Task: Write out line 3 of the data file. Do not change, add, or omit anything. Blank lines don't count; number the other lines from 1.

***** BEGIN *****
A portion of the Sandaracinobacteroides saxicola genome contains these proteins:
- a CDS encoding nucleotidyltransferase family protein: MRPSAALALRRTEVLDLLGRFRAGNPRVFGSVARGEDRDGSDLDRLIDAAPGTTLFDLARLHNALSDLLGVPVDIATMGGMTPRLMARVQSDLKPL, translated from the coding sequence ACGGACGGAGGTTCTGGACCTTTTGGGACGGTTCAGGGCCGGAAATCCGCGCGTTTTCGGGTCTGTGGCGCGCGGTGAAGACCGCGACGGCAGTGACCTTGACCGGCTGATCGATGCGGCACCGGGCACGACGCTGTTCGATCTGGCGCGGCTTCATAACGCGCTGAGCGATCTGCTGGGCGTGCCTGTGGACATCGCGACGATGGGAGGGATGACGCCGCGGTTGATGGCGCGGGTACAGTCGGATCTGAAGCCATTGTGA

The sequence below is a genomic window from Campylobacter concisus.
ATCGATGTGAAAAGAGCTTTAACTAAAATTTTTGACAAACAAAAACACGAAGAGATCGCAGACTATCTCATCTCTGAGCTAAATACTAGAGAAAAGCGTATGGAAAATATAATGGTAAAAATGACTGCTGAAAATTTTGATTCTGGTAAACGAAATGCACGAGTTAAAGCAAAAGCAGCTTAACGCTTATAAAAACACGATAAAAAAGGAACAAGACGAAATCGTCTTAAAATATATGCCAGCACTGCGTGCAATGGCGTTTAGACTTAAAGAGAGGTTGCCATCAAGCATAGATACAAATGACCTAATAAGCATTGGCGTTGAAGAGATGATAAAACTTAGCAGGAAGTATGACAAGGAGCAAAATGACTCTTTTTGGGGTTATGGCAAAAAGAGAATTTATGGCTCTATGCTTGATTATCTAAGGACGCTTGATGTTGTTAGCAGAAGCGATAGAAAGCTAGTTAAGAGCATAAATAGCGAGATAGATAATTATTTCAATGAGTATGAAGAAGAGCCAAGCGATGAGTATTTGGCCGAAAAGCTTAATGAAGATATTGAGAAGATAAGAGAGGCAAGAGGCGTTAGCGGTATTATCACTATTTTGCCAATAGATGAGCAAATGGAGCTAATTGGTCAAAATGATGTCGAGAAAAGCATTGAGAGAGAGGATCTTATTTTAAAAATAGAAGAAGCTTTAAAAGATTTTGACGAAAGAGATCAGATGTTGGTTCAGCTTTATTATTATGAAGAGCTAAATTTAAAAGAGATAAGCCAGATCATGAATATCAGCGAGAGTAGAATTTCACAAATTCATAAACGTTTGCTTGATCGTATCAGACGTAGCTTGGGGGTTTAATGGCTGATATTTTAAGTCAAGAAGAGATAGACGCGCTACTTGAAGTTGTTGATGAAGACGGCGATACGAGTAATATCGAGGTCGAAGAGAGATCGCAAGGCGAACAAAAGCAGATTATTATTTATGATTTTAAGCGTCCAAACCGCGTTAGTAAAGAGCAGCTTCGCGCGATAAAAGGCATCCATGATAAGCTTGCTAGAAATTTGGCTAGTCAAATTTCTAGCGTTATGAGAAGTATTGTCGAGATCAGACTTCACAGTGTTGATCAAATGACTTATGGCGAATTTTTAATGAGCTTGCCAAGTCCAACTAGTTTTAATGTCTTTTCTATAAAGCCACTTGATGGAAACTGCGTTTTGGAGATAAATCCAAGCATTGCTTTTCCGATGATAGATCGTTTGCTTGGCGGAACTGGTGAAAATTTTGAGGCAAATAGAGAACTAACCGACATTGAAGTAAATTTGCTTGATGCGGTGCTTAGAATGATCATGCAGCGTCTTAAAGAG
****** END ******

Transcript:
The sequence below is a genomic window from Campylobacter concisus.